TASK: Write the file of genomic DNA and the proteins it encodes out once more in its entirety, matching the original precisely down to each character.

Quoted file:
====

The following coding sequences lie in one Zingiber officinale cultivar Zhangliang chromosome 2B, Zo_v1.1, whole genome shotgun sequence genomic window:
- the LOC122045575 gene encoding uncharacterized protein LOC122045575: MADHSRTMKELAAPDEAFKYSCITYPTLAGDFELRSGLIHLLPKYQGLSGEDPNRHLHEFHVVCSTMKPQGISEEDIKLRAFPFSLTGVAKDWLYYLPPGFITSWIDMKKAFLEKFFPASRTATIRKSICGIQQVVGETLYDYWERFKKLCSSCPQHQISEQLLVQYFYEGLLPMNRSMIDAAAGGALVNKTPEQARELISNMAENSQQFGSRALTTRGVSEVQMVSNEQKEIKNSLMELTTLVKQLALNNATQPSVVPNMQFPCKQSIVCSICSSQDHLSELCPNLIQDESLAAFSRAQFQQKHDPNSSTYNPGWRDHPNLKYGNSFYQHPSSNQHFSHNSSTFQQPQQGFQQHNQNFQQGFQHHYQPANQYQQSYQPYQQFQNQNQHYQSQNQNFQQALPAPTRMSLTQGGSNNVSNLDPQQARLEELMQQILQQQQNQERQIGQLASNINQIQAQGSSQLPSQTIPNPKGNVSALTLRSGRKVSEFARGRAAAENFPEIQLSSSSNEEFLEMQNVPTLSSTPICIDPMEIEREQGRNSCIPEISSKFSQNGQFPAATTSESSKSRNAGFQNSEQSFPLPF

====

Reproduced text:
The following coding sequences lie in one Zingiber officinale cultivar Zhangliang chromosome 2B, Zo_v1.1, whole genome shotgun sequence genomic window:
- the LOC122045575 gene encoding uncharacterized protein LOC122045575: MADHSRTMKELAAPDEAFKYSCITYPTLAGDFELRSGLIHLLPKYQGLSGEDPNRHLHEFHVVCSTMKPQGISEEDIKLRAFPFSLTGVAKDWLYYLPPGFITSWIDMKKAFLEKFFPASRTATIRKSICGIQQVVGETLYDYWERFKKLCSSCPQHQISEQLLVQYFYEGLLPMNRSMIDAAAGGALVNKTPEQARELISNMAENSQQFGSRALTTRGVSEVQMVSNEQKEIKNSLMELTTLVKQLALNNATQPSVVPNMQFPCKQSIVCSICSSQDHLSELCPNLIQDESLAAFSRAQFQQKHDPNSSTYNPGWRDHPNLKYGNSFYQHPSSNQHFSHNSSTFQQPQQGFQQHNQNFQQGFQHHYQPANQYQQSYQPYQQFQNQNQHYQSQNQNFQQALPAPTRMSLTQGGSNNVSNLDPQQARLEELMQQILQQQQNQERQIGQLASNINQIQAQGSSQLPSQTIPNPKGNVSALTLRSGRKVSEFARGRAAAENFPEIQLSSSSNEEFLEMQNVPTLSSTPICIDPMEIEREQGRNSCIPEISSKFSQNGQFPAATTSESSKSRNAGFQNSEQSFPLPF